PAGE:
Day 722: Marshes, Subs, and the Coast Guard

We awoke to a disgustingly humid day at the Walmart of Brandford, Connecticut.  We got on the road as quick as we could and drove east to the Salt Meadow Unit of the Stewart B. McKinney National Wildlife Refuge:

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We hiked down to the marsh.  We had to walk quickly to avoid the tenacious swarms of flies:

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On the way back, Trish and M encountered this healthy looking fellow:

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At the visitor contact station, the kids received a Biologist in Training workbook which is designed to be completed at a body of water.  We took the books with us, as well as the patches they will receive when the workbooks are complete:

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Our next stop was the Submarine Force Library and Museum in Groton, Connecticut.  The large hoop on the left represents the cross section of a modern Ohio-class submarine, while the small hoop represents the cross section of the Navy’s first submarine, the Holland-class submarine:

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The kids found a bird nest in the tail section of this submarine display:

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The museum includes a walking tour of the USS Nautilus, the world’s first nuclear submarine and the first nautical vessel to reach the North Pole:

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The torpedo room:

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Officer’s mess:

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The boat commander was the only one to have a private cabin:

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The Nautilus was the first submarine to use staircases instead of ladders to move between decks.  It’s quite steep:

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It’s not the Hilton:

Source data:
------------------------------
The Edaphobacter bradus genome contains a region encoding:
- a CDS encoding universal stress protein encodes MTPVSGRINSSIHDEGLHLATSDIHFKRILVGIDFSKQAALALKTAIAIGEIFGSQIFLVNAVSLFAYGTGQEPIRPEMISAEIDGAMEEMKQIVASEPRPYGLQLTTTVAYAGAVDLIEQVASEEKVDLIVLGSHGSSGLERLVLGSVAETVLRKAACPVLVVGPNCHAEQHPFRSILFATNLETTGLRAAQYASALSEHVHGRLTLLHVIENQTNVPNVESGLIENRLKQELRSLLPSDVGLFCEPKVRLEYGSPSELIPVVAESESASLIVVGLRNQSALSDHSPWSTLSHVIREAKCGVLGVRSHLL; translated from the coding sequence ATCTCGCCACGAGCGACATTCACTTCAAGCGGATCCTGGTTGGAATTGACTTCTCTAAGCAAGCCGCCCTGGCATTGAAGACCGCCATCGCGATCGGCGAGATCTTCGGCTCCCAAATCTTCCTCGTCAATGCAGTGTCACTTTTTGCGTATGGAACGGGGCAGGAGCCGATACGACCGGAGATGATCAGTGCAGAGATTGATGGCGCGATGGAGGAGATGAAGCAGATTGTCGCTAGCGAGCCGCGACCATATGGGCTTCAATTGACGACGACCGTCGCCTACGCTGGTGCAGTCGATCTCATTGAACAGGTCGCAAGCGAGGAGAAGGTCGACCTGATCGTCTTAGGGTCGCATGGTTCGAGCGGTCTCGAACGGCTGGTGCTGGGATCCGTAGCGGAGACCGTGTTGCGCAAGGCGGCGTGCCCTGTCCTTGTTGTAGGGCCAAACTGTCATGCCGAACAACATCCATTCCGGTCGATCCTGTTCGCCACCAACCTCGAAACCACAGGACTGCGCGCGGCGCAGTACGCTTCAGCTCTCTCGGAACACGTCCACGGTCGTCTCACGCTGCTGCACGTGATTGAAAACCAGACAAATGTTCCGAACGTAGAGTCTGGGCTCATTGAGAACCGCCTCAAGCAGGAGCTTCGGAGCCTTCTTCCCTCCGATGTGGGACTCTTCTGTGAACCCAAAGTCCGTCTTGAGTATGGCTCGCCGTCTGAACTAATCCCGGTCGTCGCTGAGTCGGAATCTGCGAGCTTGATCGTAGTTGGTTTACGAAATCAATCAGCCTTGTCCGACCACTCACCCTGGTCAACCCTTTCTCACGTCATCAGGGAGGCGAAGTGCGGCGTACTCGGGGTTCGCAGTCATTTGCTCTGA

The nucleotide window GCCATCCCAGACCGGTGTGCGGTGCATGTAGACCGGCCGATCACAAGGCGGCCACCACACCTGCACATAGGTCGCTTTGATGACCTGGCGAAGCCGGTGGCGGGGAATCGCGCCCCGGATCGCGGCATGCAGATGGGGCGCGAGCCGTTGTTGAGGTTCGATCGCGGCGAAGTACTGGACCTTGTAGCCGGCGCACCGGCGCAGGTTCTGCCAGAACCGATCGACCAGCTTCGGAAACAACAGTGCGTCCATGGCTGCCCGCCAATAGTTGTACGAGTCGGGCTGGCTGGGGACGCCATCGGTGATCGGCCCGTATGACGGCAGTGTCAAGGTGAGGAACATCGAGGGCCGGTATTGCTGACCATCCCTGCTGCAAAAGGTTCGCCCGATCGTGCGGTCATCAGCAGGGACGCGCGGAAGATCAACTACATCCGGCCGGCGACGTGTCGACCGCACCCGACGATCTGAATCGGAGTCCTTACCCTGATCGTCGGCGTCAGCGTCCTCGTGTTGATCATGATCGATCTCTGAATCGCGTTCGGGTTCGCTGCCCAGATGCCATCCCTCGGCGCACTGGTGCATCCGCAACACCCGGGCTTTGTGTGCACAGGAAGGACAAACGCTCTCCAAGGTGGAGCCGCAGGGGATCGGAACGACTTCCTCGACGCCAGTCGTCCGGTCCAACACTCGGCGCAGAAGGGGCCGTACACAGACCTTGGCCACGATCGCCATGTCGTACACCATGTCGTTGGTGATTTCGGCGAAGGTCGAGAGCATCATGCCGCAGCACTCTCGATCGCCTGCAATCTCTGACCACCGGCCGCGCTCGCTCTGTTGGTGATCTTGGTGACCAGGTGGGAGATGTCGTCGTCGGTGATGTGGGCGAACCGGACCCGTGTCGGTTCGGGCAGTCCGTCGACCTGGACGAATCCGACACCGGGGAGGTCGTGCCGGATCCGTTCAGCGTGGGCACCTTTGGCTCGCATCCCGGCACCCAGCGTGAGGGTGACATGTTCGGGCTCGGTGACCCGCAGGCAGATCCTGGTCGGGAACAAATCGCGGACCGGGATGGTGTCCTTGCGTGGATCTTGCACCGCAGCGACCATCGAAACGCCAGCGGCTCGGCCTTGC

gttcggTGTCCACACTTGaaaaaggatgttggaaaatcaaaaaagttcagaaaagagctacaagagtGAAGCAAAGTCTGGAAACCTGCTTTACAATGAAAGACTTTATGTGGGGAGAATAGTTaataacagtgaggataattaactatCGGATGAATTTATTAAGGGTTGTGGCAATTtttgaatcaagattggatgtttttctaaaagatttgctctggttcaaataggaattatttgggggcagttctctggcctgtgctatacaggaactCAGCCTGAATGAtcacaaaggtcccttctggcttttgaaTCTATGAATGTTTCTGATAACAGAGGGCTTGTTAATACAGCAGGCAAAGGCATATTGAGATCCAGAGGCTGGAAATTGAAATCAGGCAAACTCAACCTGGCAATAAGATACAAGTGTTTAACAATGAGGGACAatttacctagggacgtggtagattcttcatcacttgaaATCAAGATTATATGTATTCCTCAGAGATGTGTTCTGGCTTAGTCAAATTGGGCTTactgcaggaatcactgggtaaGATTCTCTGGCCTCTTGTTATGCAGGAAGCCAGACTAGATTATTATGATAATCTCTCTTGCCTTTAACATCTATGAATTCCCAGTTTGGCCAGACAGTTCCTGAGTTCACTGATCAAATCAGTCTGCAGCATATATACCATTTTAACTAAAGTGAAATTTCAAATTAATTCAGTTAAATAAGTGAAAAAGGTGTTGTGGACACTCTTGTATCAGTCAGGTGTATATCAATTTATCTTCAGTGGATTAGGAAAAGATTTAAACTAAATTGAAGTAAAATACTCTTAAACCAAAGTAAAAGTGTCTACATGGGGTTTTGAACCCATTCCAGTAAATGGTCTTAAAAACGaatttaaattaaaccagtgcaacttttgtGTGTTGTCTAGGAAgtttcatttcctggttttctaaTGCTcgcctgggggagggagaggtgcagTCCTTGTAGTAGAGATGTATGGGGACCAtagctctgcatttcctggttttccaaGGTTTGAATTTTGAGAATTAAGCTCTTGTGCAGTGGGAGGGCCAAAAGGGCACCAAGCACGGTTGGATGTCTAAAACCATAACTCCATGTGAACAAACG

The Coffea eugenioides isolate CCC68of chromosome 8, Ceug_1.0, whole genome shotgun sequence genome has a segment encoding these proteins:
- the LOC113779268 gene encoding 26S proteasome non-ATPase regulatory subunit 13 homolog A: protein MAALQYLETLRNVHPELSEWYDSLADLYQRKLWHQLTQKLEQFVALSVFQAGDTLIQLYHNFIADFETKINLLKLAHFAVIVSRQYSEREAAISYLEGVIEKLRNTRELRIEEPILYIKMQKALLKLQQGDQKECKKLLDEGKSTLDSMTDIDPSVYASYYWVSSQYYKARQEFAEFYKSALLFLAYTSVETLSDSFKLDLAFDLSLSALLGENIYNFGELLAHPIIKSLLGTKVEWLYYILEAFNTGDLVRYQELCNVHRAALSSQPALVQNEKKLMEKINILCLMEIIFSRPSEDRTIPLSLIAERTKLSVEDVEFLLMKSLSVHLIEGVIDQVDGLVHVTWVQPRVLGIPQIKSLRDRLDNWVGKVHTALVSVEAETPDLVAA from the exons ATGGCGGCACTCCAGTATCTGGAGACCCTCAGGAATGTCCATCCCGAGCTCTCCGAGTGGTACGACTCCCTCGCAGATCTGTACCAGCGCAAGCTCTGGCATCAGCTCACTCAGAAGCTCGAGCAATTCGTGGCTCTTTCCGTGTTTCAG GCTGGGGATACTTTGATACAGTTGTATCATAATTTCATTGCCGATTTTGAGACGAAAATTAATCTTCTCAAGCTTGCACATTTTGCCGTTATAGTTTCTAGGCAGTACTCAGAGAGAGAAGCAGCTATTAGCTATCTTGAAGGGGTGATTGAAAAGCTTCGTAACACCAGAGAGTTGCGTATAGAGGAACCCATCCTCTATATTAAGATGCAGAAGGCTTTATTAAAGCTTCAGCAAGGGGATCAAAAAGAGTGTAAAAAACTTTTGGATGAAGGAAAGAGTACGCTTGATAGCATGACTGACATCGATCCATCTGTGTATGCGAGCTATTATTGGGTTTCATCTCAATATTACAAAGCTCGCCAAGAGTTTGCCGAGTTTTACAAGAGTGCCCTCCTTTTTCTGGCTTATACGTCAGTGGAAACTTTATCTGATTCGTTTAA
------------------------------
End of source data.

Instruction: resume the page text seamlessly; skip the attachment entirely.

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This schedule in the mess hall may soon appear in our RV:

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More bunks:

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In the museum itself, a Polaris missile, a submarine-launched ballistic missile, was on display:

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A model of a Gato-class submarine:

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Modern submarines have three decks:

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We left the RV at the museum and drove the truck across the river to the Coast Guard Academy in New London where we visited the US Coast Guard Museum:

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I really enjoyed this museum!  I had no idea that the Coast Guard was formed from many other services, including the U.S. Revenue Cutter Service which was formed in the 1790s to collect import taxes from ships arriving in the US.  The Coast Guard was moved from the Department of Treasury to Transportation to Homeland Security.  It’s the only branch of the military not under the Department of Defense:

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Here are various life saving devices from the U.S. Life-Saving Service, which was merged in 1915 with the U.S. Revenue Cutter Service to form the Coast Guard.  The object hanging from the block and tackle is a britches buoy, a floating life ring mated to a canvas diaper.  The person needing rescue would get into the diaper and be hoisted to safety:

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This life preserver is made of wood and is hinged to be snapped around the neck.  The instructions say “when jumping, hold down with hands” to prevent a broken neck upon hitting the water.  We were relieved to read that this design never made it into production:

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After returning to Groton to pick up the RV, we drove North to Norwich, Connecticut where we will be staying in the parking lot of the Brothers of Joseph synagogue through Shabbos.  See the trip map for today’s drive and our current location.

Day 721: Weir Farm National Historic Site
Day 723: Hanging Out With the Brothers of Joseph

One thought on “Day 722: Marshes, Subs, and the Coast Guard

  1. What a beautiful opportunity you are giving your kids. I marvel at all you have done so far. You are a great example of loving and caring parents. You should be so proud of what you have accomplished.

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